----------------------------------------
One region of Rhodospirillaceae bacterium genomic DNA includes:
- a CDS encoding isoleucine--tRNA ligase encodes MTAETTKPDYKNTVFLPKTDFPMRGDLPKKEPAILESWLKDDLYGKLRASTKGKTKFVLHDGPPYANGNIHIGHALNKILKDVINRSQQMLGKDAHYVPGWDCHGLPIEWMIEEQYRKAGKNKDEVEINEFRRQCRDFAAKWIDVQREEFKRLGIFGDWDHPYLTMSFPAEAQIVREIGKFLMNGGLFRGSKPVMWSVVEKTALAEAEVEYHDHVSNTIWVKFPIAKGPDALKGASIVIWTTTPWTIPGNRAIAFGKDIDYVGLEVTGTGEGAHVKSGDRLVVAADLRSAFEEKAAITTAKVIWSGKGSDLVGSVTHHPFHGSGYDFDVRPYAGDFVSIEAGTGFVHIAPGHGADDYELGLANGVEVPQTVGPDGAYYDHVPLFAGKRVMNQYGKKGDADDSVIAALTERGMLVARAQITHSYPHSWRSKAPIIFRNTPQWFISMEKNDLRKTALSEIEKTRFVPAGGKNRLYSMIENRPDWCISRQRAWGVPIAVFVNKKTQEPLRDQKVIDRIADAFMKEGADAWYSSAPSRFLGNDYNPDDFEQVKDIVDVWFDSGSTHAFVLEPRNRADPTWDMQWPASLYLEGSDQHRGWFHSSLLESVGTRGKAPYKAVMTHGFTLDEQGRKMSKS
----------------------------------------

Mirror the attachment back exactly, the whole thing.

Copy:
One region of Rhodospirillaceae bacterium genomic DNA includes:
- a CDS encoding isoleucine--tRNA ligase encodes MTAETTKPDYKNTVFLPKTDFPMRGDLPKKEPAILESWLKDDLYGKLRASTKGKTKFVLHDGPPYANGNIHIGHALNKILKDVINRSQQMLGKDAHYVPGWDCHGLPIEWMIEEQYRKAGKNKDEVEINEFRRQCRDFAAKWIDVQREEFKRLGIFGDWDHPYLTMSFPAEAQIVREIGKFLMNGGLFRGSKPVMWSVVEKTALAEAEVEYHDHVSNTIWVKFPIAKGPDALKGASIVIWTTTPWTIPGNRAIAFGKDIDYVGLEVTGTGEGAHVKSGDRLVVAADLRSAFEEKAAITTAKVIWSGKGSDLVGSVTHHPFHGSGYDFDVRPYAGDFVSIEAGTGFVHIAPGHGADDYELGLANGVEVPQTVGPDGAYYDHVPLFAGKRVMNQYGKKGDADDSVIAALTERGMLVARAQITHSYPHSWRSKAPIIFRNTPQWFISMEKNDLRKTALSEIEKTRFVPAGGKNRLYSMIENRPDWCISRQRAWGVPIAVFVNKKTQEPLRDQKVIDRIADAFMKEGADAWYSSAPSRFLGNDYNPDDFEQVKDIVDVWFDSGSTHAFVLEPRNRADPTWDMQWPASLYLEGSDQHRGWFHSSLLESVGTRGKAPYKAVMTHGFTLDEQGRKMSKS